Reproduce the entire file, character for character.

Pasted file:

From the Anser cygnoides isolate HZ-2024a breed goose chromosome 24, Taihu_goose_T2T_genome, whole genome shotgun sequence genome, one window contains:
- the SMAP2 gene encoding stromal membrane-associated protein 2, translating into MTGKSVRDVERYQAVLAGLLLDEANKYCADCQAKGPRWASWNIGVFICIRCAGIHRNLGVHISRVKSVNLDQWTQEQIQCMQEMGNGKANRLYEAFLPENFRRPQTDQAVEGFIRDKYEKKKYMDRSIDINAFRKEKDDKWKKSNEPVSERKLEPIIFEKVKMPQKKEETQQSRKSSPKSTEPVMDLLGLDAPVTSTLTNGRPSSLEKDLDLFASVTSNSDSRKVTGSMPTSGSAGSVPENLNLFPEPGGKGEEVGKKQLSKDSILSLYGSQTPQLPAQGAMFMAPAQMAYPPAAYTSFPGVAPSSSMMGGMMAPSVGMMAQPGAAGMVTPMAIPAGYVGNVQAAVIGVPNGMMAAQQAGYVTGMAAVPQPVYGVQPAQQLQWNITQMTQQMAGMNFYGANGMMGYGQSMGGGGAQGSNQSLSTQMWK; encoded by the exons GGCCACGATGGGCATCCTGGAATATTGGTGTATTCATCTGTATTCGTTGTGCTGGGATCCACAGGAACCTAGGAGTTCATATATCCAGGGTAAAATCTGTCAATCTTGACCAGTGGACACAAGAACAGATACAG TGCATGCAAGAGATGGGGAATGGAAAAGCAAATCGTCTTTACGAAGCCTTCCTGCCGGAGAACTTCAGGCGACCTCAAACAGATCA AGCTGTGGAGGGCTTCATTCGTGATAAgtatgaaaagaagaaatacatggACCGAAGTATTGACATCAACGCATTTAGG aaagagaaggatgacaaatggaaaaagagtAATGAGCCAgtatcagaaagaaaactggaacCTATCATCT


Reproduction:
From the Anser cygnoides isolate HZ-2024a breed goose chromosome 24, Taihu_goose_T2T_genome, whole genome shotgun sequence genome, one window contains:
- the SMAP2 gene encoding stromal membrane-associated protein 2, translating into MTGKSVRDVERYQAVLAGLLLDEANKYCADCQAKGPRWASWNIGVFICIRCAGIHRNLGVHISRVKSVNLDQWTQEQIQCMQEMGNGKANRLYEAFLPENFRRPQTDQAVEGFIRDKYEKKKYMDRSIDINAFRKEKDDKWKKSNEPVSERKLEPIIFEKVKMPQKKEETQQSRKSSPKSTEPVMDLLGLDAPVTSTLTNGRPSSLEKDLDLFASVTSNSDSRKVTGSMPTSGSAGSVPENLNLFPEPGGKGEEVGKKQLSKDSILSLYGSQTPQLPAQGAMFMAPAQMAYPPAAYTSFPGVAPSSSMMGGMMAPSVGMMAQPGAAGMVTPMAIPAGYVGNVQAAVIGVPNGMMAAQQAGYVTGMAAVPQPVYGVQPAQQLQWNITQMTQQMAGMNFYGANGMMGYGQSMGGGGAQGSNQSLSTQMWK; encoded by the exons GGCCACGATGGGCATCCTGGAATATTGGTGTATTCATCTGTATTCGTTGTGCTGGGATCCACAGGAACCTAGGAGTTCATATATCCAGGGTAAAATCTGTCAATCTTGACCAGTGGACACAAGAACAGATACAG TGCATGCAAGAGATGGGGAATGGAAAAGCAAATCGTCTTTACGAAGCCTTCCTGCCGGAGAACTTCAGGCGACCTCAAACAGATCA AGCTGTGGAGGGCTTCATTCGTGATAAgtatgaaaagaagaaatacatggACCGAAGTATTGACATCAACGCATTTAGG aaagagaaggatgacaaatggaaaaagagtAATGAGCCAgtatcagaaagaaaactggaacCTATCATCT